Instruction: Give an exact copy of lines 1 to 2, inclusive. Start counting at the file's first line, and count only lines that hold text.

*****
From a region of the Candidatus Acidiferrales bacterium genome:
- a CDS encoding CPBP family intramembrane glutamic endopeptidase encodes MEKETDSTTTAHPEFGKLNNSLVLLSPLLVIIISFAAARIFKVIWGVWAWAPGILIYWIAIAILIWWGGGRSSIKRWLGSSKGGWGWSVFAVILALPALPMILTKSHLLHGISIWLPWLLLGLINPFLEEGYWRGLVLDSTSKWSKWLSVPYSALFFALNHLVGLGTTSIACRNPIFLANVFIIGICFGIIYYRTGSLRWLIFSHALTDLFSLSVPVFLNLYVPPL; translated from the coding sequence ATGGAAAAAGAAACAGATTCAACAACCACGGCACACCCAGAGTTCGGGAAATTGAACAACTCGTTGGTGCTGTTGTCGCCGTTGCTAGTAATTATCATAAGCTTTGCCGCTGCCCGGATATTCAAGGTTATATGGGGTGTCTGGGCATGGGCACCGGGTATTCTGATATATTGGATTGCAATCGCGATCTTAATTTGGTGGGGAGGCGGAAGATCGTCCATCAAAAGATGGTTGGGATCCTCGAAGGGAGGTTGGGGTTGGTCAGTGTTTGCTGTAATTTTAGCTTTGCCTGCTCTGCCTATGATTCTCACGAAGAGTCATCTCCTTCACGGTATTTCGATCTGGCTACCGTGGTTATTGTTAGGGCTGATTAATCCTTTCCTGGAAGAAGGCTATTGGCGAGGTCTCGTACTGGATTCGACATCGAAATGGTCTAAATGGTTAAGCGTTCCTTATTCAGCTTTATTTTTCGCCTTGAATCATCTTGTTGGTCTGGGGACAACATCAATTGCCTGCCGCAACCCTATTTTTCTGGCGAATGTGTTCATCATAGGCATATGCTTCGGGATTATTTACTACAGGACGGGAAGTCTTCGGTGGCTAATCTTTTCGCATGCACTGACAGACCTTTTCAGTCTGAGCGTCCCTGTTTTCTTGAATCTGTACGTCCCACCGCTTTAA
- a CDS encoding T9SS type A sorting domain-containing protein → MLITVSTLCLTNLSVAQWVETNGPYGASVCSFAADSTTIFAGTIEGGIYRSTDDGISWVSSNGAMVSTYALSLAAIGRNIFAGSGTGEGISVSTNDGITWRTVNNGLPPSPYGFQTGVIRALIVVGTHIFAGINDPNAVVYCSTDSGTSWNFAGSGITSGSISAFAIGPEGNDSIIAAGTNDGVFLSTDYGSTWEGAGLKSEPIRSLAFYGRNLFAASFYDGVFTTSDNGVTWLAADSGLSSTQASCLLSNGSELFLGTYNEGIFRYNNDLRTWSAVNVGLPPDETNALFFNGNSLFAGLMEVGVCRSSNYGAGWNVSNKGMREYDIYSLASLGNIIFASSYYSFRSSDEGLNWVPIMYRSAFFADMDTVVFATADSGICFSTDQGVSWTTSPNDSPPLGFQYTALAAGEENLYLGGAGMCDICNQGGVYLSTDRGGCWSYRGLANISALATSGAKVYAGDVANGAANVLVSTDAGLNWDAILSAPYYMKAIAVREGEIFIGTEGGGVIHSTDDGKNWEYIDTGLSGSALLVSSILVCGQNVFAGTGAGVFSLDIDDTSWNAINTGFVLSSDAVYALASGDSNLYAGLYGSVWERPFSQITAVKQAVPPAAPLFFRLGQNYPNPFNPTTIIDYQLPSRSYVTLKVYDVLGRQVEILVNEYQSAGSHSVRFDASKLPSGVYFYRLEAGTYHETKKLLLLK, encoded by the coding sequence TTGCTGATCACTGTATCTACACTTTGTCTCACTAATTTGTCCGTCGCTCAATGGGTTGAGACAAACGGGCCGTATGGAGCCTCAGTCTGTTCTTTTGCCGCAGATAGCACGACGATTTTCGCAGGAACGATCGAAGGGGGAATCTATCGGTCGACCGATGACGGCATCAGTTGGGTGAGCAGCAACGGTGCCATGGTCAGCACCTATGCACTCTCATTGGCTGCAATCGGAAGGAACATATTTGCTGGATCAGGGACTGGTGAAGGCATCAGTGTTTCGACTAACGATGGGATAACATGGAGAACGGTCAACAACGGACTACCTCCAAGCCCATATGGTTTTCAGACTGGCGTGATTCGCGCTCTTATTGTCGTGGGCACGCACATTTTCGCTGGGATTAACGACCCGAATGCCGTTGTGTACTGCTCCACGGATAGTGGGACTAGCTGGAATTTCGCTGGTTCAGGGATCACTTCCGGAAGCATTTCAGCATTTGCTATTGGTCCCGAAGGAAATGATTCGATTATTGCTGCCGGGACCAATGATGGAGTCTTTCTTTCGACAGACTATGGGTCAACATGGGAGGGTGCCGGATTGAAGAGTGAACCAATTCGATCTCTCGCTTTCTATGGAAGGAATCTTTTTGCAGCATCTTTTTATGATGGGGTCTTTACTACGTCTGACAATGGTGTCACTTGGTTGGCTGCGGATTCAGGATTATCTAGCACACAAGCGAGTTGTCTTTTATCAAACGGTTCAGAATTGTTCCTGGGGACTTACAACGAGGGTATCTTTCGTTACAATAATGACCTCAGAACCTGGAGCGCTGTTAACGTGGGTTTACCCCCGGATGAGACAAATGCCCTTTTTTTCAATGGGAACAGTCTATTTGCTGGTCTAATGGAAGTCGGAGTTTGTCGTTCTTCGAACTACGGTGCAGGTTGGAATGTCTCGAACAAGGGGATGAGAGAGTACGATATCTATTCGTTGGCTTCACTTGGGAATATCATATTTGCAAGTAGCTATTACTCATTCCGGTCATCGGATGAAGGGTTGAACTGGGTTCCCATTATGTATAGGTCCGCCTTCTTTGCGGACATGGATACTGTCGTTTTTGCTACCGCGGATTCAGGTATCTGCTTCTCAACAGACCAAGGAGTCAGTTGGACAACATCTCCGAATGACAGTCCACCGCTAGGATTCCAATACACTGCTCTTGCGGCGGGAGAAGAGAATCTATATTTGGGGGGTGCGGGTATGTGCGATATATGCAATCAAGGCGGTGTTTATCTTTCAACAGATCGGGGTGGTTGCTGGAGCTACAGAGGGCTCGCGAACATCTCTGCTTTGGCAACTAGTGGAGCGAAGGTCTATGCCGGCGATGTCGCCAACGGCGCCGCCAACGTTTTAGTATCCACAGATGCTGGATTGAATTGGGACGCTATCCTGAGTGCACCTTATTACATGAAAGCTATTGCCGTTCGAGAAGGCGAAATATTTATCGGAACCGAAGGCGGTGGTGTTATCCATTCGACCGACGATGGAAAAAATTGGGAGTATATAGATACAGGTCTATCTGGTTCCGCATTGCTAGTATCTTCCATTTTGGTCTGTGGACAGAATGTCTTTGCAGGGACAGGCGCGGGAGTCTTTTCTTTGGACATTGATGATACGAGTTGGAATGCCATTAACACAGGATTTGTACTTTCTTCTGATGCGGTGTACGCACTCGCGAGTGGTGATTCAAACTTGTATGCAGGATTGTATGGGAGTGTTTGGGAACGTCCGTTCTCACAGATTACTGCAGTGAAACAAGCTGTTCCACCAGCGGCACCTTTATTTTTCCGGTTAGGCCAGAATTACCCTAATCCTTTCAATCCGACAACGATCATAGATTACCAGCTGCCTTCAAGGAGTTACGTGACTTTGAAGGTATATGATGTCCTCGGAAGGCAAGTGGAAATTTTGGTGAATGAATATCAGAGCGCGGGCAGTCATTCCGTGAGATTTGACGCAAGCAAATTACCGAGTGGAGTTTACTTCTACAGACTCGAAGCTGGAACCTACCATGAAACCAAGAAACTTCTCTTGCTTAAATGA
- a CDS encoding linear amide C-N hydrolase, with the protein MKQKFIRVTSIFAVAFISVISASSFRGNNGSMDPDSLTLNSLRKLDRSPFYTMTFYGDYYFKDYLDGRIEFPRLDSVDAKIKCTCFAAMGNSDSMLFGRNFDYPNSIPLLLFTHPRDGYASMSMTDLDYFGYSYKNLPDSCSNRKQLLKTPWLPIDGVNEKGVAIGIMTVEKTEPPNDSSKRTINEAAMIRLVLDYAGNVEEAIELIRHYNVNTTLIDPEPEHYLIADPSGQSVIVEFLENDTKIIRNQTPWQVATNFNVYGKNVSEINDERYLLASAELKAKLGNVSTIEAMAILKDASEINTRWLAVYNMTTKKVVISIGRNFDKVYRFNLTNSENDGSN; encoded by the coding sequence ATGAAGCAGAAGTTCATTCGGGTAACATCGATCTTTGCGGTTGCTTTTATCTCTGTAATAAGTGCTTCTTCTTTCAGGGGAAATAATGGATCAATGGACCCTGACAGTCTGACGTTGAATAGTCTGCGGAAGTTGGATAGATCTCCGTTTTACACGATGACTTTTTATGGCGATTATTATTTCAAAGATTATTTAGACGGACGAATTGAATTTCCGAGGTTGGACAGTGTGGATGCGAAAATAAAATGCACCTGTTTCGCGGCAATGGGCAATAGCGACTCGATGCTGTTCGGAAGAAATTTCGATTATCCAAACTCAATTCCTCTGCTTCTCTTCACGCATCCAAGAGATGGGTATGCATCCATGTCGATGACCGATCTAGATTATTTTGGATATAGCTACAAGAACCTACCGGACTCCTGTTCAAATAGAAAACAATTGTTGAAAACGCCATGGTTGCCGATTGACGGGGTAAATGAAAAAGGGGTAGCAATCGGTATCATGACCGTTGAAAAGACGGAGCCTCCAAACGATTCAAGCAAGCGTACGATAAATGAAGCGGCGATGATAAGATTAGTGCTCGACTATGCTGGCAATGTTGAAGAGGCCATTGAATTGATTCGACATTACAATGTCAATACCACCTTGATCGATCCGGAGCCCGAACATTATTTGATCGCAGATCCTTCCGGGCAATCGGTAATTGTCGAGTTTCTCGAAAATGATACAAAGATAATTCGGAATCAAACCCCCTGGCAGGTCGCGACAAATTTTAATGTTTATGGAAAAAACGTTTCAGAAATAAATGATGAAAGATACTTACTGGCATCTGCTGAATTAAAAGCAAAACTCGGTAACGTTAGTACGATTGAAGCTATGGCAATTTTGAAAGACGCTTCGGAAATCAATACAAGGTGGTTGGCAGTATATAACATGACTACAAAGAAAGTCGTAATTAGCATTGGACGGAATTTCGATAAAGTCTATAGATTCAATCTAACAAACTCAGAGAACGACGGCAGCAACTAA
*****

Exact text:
From a region of the Candidatus Acidiferrales bacterium genome:
- a CDS encoding CPBP family intramembrane glutamic endopeptidase encodes MEKETDSTTTAHPEFGKLNNSLVLLSPLLVIIISFAAARIFKVIWGVWAWAPGILIYWIAIAILIWWGGGRSSIKRWLGSSKGGWGWSVFAVILALPALPMILTKSHLLHGISIWLPWLLLGLINPFLEEGYWRGLVLDSTSKWSKWLSVPYSALFFALNHLVGLGTTSIACRNPIFLANVFIIGICFGIIYYRTGSLRWLIFSHALTDLFSLSVPVFLNLYVPPL; translated from the coding sequence ATGGAAAAAGAAACAGATTCAACAACCACGGCACACCCAGAGTTCGGGAAATTGAACAACTCGTTGGTGCTGTTGTCGCCGTTGCTAGTAATTATCATAAGCTTTGCCGCTGCCCGGATATTCAAGGTTATATGGGGTGTCTGGGCATGGGCACCGGGTATTCTGATATATTGGATTGCAATCGCGATCTTAATTTGGTGGGGAGGCGGAAGATCGTCCATCAAAAGATGGTTGGGATCCTCGAAGGGAGGTTGGGGTTGGTCAGTGTTTGCTGTAATTTTAGCTTTGCCTGCTCTGCCTATGATTCTCACGAAGAGTCATCTCCTTCACGGTATTTCGATCTGGCTACCGTGGTTATTGTTAGGGCTGATTAATCCTTTCCTGGAAGAAGGCTATTGGCGAGGTCTCGTACTGGATTCGACATCGAAATGGTCTAAATGGTTAAGCGTTCCTTATTCAGCTTTATTTTTCGCCTTGAATCATCTTGTTGGTCTGGGGACAACATCAATTGCCTGCCGCAACCCTATTTTTCTGGCGAATGTGTTCATCATAGGCATATGCTTCGGGATTATTTACTACAGGACGGGAAGTCTTCGGTGGCTAATCTTTTCGCATGCACTGACAGACCTTTTCAGTCTGAGCGTCCCTGTTTTCTTGAATCTGTACGTCCCACCGCTTTAA